beginners guide to clay shooting


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A Beginners Guide to Clay Shooting

At Thimbleby we welcome all levels of shooters to our ground from seasoned clay shooting competitors to total novices, and everyone in between. Our team of instructors enjoy helping people take their first steps in the world we already know and love, hopefully introducing them to a sport they can enjoy for the rest of their life.

But if you are totally new to clay pigeon shooting, there can be quite a bit to take in when you first turn up for a lesson. Just like any unfamiliar sport, you’ll have new jargon to learn and skills to master, plus you need to learn how to safely handle a shotgun. To help you feel right at home at Thimbleby and have you hitting clays right from the first lesson, we’ve put together our very own beginners guide to clay shooting. Let’s dive in.


Choosing the right clothing

Make sure you pack a waterproof jacket and some sturdy footwear (for women, heels are a no-no, even low stacked heels!). Avoid padded or bulky jackets and scarves as this could impact how you learn to mount the gun (that means where you place the butt of the gun on the front of your chest near the shoulder). You’ll also need a pair of ear defenders to wear when shooting, plus a baseball cap and some safety glasses, but we supply all of those for you here at Thimbleby.


Gun selection and fitting

Your instructor will help choose the right gun to give you a confident and comfortable start to your shooting journey. They will look at your eye dominance and whether you are likely to be a left or right-handed shooter. There are three main types of shotgun: side-by-side (where the barrels are placed next to each other), over and under (the barrels are stacked on top of each other) and semi-automatic (a single barrel). You are most likely to be given an over and under to learn with and you’ll find some clay shooters disapprove of a semi-automatic!

Then, your instructor will select the right weight and calibre for you to shoot for the very first time – generally heavier guns absorb recoil better, but lighter guns are less tiring to carry and shoot with. 12 gauge is the most common for men, with 20 bore a popular choice for young people and women – however we often see women happily shoot with a 12 gauge whilst some men love their 20!


How to handle your gun safely

Even the most experienced guns occasionally need a refresher, but it’s essential to start developing good habits right from the start. If you’re not on a stand and about to shoot, always keep the gun broken over your arm. Whenever you are walking, even if it’s just for a few strides, always break the gun. When the gun is closed, always treat it like it is loaded and never point it at another person. Your instructor will help you learn how to mount your gun and that means the most effective, safe and comfortable place for the butt of the gun to sit on your body so that you can control the gun and absorb the recoil.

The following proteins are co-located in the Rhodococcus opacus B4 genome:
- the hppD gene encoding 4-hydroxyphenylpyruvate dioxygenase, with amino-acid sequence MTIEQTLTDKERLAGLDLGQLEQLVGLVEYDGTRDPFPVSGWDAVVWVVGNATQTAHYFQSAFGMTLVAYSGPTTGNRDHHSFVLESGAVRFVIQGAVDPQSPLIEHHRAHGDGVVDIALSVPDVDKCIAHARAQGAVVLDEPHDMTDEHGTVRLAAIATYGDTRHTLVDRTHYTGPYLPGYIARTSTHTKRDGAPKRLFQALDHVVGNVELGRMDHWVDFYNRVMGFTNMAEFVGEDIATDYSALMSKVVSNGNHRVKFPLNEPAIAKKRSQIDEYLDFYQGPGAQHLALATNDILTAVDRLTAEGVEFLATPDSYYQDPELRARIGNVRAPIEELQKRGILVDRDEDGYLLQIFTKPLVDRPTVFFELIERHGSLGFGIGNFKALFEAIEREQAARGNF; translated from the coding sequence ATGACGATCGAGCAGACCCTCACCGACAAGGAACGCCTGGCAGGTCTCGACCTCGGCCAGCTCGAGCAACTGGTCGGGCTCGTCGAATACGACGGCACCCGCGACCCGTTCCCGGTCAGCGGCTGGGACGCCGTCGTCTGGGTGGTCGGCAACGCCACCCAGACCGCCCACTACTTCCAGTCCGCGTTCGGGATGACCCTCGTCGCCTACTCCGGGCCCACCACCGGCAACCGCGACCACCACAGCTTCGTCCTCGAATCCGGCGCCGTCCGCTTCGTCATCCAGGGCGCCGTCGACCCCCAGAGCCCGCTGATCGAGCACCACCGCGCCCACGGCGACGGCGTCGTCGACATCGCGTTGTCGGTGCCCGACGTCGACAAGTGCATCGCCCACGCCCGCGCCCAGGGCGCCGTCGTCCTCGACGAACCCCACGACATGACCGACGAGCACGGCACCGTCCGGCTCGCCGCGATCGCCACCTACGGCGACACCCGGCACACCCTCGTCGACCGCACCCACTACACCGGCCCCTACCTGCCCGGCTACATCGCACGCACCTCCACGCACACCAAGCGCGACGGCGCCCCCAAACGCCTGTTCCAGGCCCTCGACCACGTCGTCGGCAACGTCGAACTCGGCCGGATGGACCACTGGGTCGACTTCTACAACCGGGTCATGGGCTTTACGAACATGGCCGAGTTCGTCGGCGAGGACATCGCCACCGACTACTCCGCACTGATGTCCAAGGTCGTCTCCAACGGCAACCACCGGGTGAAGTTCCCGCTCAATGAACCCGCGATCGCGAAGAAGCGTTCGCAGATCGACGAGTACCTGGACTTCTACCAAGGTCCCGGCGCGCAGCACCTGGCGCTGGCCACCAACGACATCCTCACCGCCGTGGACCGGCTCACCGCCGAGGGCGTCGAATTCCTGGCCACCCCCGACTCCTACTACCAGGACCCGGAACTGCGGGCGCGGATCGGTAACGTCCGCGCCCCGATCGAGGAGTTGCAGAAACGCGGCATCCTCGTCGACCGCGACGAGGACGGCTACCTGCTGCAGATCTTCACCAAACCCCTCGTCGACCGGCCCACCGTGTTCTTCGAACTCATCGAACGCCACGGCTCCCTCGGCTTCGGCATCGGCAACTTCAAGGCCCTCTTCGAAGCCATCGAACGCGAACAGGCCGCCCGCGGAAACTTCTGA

Heading out onto the shooting ground

Now it’s time to head out and have a go! At a clay shooting ground you’ll find a variety of ‘stands’ which have clay pigeon traps (machines to fire a clay pigeon into the air when required) tucked nearby. They may be a single (one trap firing one clay at a time) or a pair (two traps firing clays which follow each other on an arc, fly over your head one after another or cross over in front of you.) Here, your instructor will help you learn an effective stance and how to swing the gun for the first time, following a clay through the air. And, of course, taking that very first shot! Try to stay as relaxed as possible, listen closely to your instructor and remember to watch the clay.


Advancing your clay shooting technique

As you progress through your first lesson, you’ll learn to keep the gun moving through the arc even once you’ve pulled the trigger (most people’s instinct is to stop!) and to keep your head close to your shotgun while you take your shot. You’ll learn to follow the clay with your eyes and might even start to learn how to give a clay the appropriate ‘lead’. In your first lesson there’s so much to get your head around, but if you come away from it having hit a clay or two and excited to have another lesson, that’s what we call a job well done.

At Thimbleby we offer a range of lessons and experiences to help people try clay shooting for the first time. Our team is passionate about shooting but they’re also friendly and approachable, so if you have a question when you’re having a lesson, make sure you ask it. Take a closer look at our lessons here.

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